I think, therefore I am not!

in #life7 years ago (edited)

Yes, our mind is a great thing! Gives us the ability to overcome any problem, to create, to destroy and, most important, to think!
If you come to think about it, who are we after all? Do you really think you are what you think you are? As Moji asks frequently: “Who is the thinker”? Can you stop for a second and perceive the thinker of your thoughts?

Do you think your thought, or ARE you your thought?

According to Buddhist teachings, to think that there is a “ME” somewhere behind all of this storm of relentless thoughts is a mistake, just an imprecision because you can always divide what you think is your “ME” and never find the essence of “ME” anywhere until you have nothing but a collection of parts. They call them skhandas and say what we think we ARE is just a collection of five of these skhandas:
1 > "form": This is our physical body, our flesh and bones. Of course we can also divide this into parts that are not a body! But I won’t go that far today!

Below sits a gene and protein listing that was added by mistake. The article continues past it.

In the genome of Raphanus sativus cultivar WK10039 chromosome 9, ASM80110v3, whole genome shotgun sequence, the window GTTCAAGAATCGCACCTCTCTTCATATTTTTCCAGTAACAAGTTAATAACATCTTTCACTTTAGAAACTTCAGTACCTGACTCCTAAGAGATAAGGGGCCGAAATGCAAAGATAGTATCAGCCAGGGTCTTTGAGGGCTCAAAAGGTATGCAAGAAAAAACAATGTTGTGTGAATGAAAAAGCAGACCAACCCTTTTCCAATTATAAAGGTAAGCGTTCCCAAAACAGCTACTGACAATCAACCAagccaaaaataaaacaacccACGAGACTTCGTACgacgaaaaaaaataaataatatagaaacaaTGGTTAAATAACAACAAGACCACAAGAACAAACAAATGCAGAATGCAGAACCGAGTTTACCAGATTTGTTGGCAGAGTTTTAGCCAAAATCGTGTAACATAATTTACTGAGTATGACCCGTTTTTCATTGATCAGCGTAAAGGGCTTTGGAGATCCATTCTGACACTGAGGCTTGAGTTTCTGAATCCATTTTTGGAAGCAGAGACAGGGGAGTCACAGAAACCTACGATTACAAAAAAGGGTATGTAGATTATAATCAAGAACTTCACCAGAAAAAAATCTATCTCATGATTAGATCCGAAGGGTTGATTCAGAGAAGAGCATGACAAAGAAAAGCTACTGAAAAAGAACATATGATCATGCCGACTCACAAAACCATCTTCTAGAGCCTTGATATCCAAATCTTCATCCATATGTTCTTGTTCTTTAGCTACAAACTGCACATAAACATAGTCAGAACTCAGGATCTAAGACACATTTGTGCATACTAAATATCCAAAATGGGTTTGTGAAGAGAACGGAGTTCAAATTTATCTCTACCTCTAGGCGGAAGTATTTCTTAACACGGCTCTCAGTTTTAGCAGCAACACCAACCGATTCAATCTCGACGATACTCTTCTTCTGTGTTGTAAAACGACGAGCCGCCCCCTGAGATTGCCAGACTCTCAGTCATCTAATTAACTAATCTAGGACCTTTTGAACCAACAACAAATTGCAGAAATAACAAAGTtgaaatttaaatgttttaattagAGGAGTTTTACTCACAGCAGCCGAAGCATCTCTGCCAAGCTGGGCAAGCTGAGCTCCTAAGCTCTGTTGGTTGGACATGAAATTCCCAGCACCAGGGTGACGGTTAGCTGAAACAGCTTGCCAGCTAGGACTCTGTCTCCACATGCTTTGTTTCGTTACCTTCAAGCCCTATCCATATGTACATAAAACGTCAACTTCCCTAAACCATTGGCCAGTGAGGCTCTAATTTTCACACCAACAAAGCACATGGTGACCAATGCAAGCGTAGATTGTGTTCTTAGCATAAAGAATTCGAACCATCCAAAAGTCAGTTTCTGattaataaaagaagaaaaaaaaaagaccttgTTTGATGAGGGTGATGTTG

2 > "sensation": This is our response to objects (Concrete or not) and they can be either positive or neutral or unpleasant. This will depend on factors other than the stimulus itself. So you can see already that even sensation needs other parts to “exist”.
sensory experience of an object.[21] It is either pleasant, unpleasant or neutral.[b][c]
3 > "perception": This is a little different from the sensation, this is the skhanda represented by the mental processes that registers and labels (This is can be one true villain).
4 > "mental formations": This is the result of the previous ones like will, activity, desire.
5 > "consciousness": This can be awareness.

So, Who is the thinker? The fith skhanda? Or the collection of them all? Try to meditate on this and try to answer this question:

“WHO IS THE THINKER?” WHO perceives the perceiver?